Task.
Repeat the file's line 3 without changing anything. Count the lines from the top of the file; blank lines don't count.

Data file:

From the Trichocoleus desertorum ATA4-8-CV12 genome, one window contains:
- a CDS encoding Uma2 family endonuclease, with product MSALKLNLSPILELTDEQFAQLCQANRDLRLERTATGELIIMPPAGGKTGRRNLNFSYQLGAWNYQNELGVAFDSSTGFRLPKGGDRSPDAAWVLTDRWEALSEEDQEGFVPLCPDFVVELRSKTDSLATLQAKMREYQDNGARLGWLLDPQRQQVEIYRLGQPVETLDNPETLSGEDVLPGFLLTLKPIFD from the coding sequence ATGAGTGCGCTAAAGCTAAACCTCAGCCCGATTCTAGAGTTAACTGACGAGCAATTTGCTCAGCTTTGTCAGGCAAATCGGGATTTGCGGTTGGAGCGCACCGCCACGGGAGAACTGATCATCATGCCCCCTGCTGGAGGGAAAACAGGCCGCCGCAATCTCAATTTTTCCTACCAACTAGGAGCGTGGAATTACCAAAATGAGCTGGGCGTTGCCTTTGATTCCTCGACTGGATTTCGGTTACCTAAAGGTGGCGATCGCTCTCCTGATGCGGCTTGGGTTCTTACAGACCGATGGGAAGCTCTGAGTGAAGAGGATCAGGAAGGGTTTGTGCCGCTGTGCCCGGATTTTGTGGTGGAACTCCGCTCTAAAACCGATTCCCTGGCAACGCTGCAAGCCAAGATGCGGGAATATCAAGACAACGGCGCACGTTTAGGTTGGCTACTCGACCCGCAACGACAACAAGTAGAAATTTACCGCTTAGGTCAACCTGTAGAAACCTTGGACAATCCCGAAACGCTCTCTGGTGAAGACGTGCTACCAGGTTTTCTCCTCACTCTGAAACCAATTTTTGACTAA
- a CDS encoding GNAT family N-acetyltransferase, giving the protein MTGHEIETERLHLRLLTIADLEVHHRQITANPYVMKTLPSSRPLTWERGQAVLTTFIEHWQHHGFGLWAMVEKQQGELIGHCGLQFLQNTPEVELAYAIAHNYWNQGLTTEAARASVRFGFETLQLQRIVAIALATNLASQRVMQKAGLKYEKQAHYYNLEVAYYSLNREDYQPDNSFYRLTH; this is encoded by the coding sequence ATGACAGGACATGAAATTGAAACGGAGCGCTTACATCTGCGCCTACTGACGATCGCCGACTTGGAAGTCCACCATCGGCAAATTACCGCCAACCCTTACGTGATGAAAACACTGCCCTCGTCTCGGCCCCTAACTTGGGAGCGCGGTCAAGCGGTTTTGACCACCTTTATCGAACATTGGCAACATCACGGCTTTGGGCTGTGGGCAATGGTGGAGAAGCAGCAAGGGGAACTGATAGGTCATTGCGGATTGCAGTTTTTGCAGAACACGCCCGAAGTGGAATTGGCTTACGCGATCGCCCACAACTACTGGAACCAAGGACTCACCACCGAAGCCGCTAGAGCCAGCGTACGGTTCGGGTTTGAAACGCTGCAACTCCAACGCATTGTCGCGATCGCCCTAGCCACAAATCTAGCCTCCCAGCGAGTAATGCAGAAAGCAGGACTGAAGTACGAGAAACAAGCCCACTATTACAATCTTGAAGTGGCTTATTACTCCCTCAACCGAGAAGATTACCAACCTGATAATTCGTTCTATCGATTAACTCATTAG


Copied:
- a CDS encoding GNAT family N-acetyltransferase, giving the protein MTGHEIETERLHLRLLTIADLEVHHRQITANPYVMKTLPSSRPLTWERGQAVLTTFIEHWQHHGFGLWAMVEKQQGELIGHCGLQFLQNTPEVELAYAIAHNYWNQGLTTEAARASVRFGFETLQLQRIVAIALATNLASQRVMQKAGLKYEKQAHYYNLEVAYYSLNREDYQPDNSFYRLTH; this is encoded by the coding sequence ATGACAGGACATGAAATTGAAACGGAGCGCTTACATCTGCGCCTACTGACGATCGCCGACTTGGAAGTCCACCATCGGCAAATTACCGCCAACCCTTACGTGATGAAAACACTGCCCTCGTCTCGGCCCCTAACTTGGGAGCGCGGTCAAGCGGTTTTGACCACCTTTATCGAACATTGGCAACATCACGGCTTTGGGCTGTGGGCAATGGTGGAGAAGCAGCAAGGGGAACTGATAGGTCATTGCGGATTGCAGTTTTTGCAGAACACGCCCGAAGTGGAATTGGCTTACGCGATCGCCCACAACTACTGGAACCAAGGACTCACCACCGAAGCCGCTAGAGCCAGCGTACGGTTCGGGTTTGAAACGCTGCAACTCCAACGCATTGTCGCGATCGCCCTAGCCACAAATCTAGCCTCCCAGCGAGTAATGCAGAAAGCAGGACTGAAGTACGAGAAACAAGCCCACTATTACAATCTTGAAGTGGCTTATTACTCCCTCAACCGAGAAGATTACCAACCTGATAATTCGTTCTATCGATTAACTCATTAG